Brussels, 21 June 2018 – The ECON Committee of the European Parliament on Tuesday adopted a compromise on the Banking Package proposed by the European Commission in November 2016. The Package comprises substantial amendments to the Capital Requirements Regulation and Directive (CRR/CRD IV), the Bank Recovery and Resolution Directive (BRRD) and the Regulation governing the Single Resolution Mechanism (SRMR).
Finance Watch’s Senior Research and Advocacy Advisor, Christian M. Stiefmüller, said:
“Billed as the incorporation of the last round of the Basel Committee’s Basel III reforms into EU law the compromise text bears all the hallmarks of two years of relentless lobbying by the banking industry. The compromise, which will now be negotiated in Trilogue, is a minimalistic and reluctant attempt at combining formal compliance with Basel III with a distinct move towards deregulation. Every time a balance had to be struck between financial stability and the commercial interests of the banking sector, financial stability has reliably come out in second place.”
While the compromise makes welcome progress in some areas - notably proportionality for smaller banks, and environmental, social and management issues – the provisions concerning financial stability and moral hazard are disappointing.
The bank recovery and resolution regime, last line of defence against a systemic crisis after the sad demise of the proposed Bank Structural Reform Regulation, has been further weakened by a proposed approach to creditor subordination that blithely ignores fundamental differences between bank customers, suppliers and investors and is bound to render the “bail in” tool practically unworkable in many cases. MREL, the amount of funds that may be used for recapitalising a troubled bank, is being capped and resolution authorities’ discretion severely curtailed. By blunting their most critical instruments policymakers have made the resolution authorities’ near-impossible task that little more impossible still.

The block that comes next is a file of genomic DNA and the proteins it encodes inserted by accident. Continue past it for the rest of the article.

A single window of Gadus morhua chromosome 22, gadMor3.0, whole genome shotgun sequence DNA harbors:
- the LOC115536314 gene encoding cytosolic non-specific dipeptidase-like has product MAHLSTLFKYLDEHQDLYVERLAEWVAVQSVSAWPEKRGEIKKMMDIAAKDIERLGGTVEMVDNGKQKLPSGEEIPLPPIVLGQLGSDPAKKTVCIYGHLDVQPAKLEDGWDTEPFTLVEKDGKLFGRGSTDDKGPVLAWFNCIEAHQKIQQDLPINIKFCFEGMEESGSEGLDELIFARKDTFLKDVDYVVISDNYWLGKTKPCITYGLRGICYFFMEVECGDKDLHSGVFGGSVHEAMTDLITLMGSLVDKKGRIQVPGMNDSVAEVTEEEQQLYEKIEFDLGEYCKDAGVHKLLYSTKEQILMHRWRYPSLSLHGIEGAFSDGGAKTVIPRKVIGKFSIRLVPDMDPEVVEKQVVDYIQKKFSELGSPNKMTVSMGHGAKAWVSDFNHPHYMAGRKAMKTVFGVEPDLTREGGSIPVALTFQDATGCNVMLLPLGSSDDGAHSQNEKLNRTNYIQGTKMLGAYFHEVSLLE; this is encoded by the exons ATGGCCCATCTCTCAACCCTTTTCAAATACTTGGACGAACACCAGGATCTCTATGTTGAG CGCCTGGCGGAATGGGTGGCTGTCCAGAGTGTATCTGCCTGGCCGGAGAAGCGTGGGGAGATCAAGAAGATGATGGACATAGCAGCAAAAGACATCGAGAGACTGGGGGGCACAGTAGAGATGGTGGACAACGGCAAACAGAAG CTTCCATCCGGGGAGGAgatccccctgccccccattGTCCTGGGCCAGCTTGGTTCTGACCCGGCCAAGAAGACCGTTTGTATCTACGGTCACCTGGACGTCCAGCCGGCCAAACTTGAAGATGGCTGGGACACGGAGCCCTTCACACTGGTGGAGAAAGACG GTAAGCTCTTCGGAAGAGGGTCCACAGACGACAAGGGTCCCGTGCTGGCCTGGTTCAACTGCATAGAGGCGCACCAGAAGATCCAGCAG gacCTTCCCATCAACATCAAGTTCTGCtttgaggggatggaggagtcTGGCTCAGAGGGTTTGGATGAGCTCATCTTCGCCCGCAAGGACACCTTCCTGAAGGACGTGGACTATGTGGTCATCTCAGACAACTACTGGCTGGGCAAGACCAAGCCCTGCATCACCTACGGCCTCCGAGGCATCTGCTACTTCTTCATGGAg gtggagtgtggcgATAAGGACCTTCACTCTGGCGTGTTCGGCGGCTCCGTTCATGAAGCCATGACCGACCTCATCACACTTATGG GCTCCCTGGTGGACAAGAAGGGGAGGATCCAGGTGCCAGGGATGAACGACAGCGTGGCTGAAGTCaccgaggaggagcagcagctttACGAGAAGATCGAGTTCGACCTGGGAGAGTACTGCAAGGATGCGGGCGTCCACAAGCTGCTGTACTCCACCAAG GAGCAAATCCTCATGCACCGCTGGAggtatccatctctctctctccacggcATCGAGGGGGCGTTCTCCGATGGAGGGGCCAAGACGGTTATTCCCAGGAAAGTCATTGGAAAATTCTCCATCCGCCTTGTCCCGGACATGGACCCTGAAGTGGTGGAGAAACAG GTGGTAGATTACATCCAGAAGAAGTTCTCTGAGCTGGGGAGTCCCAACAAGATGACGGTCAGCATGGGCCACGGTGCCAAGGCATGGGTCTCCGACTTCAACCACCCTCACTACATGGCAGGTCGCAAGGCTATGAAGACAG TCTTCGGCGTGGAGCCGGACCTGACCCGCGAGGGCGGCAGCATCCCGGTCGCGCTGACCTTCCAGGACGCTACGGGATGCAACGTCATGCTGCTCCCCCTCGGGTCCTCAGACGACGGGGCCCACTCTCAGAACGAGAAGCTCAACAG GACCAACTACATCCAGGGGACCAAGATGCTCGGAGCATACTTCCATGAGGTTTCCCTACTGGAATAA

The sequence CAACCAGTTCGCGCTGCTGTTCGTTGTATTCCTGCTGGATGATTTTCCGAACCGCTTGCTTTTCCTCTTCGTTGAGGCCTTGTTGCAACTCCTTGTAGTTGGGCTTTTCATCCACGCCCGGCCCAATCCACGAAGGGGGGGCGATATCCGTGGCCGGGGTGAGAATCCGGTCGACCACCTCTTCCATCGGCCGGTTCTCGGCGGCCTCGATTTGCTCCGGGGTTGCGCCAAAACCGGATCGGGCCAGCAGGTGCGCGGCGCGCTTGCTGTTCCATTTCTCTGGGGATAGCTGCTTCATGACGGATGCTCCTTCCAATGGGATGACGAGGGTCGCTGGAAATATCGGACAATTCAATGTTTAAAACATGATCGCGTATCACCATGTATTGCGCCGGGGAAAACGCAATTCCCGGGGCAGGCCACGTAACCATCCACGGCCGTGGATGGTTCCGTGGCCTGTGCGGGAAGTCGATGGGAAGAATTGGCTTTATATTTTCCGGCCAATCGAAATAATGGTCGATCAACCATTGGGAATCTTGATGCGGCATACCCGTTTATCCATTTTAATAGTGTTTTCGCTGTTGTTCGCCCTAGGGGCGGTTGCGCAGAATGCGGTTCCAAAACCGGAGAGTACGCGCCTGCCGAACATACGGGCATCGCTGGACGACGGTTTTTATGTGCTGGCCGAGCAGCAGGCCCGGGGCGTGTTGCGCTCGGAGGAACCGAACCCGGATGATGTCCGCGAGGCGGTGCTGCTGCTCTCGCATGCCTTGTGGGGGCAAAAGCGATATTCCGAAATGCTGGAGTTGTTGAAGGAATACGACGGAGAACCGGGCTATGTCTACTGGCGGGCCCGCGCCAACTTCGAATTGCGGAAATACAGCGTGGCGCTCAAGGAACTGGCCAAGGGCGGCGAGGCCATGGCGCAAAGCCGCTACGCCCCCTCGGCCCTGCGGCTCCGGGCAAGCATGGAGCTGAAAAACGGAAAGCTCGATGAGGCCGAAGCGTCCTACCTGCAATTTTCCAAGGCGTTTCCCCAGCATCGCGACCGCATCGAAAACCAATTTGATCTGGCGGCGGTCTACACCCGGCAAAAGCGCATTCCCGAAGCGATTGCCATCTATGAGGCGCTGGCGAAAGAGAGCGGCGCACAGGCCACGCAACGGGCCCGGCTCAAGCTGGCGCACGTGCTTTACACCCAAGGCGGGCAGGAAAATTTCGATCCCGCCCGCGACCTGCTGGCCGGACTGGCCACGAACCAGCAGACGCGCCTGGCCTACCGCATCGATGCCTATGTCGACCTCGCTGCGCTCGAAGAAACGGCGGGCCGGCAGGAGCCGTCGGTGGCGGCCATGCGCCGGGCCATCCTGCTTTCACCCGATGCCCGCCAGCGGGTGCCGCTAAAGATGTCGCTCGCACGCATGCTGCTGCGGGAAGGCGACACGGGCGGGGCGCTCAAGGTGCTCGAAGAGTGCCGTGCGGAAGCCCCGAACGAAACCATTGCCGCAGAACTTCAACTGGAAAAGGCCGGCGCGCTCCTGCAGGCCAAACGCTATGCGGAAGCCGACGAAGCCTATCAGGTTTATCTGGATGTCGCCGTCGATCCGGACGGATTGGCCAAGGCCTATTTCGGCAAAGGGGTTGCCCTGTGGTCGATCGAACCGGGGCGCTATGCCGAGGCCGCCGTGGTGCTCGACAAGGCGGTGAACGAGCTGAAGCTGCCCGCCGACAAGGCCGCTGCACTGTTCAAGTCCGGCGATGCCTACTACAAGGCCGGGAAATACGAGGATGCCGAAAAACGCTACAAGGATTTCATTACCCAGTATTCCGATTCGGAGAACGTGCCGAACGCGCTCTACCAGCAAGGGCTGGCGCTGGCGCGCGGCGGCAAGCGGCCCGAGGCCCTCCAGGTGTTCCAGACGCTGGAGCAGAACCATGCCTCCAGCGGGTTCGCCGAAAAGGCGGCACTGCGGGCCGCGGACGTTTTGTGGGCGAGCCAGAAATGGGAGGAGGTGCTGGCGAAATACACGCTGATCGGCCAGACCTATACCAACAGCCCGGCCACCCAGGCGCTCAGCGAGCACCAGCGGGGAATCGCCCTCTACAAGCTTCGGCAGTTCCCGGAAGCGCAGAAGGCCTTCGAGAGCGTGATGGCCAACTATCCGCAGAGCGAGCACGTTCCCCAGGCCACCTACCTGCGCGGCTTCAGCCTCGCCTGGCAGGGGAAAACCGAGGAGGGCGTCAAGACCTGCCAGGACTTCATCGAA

At the same time, known problem areas, such as the “precautionary recapitalisation” clause that has now been used repeatedly to justify the use of taxpayers’ money to prop up ailing banks – which has been overdue for review for two and a half years now – have not been addressed.
New rules on capital, in particular the leverage ratio as one of the few genuinely new concepts that were introduced as a result of the abject failure of the Basel II capital adequacy framework, are now being implemented at the bare minimum level to claim formal compliance with Basel III. Technically, however, they have been watered down at every possible opportunity.
The EU, already the only major jurisdiction to be found “materially non-compliant” by the Basel Committee in important aspects of the Basel III regime, is moving even further away from the international standard.
Mr Stiefmüller said:
“The readiness of European policymakers to deviate from the Basel Committee’s international standards to cater for the interest of European banks does not bode well for the future of international cooperation on trade and finance and sends precisely the wrong signal at the wrong time.
“This Package was meant to be the last big building block of the decade-long effort to learn from, and respond to, the lessons of the financial crisis of 2008. We now face the very real risk of having to face the next financial crisis with a framework that, albeit marginally improved, has not adequately repaired the flaws that caused the last financial cataclysm, not to mention the new challenges that have emerged since, such as the relentless rise of the shadow banking sector.”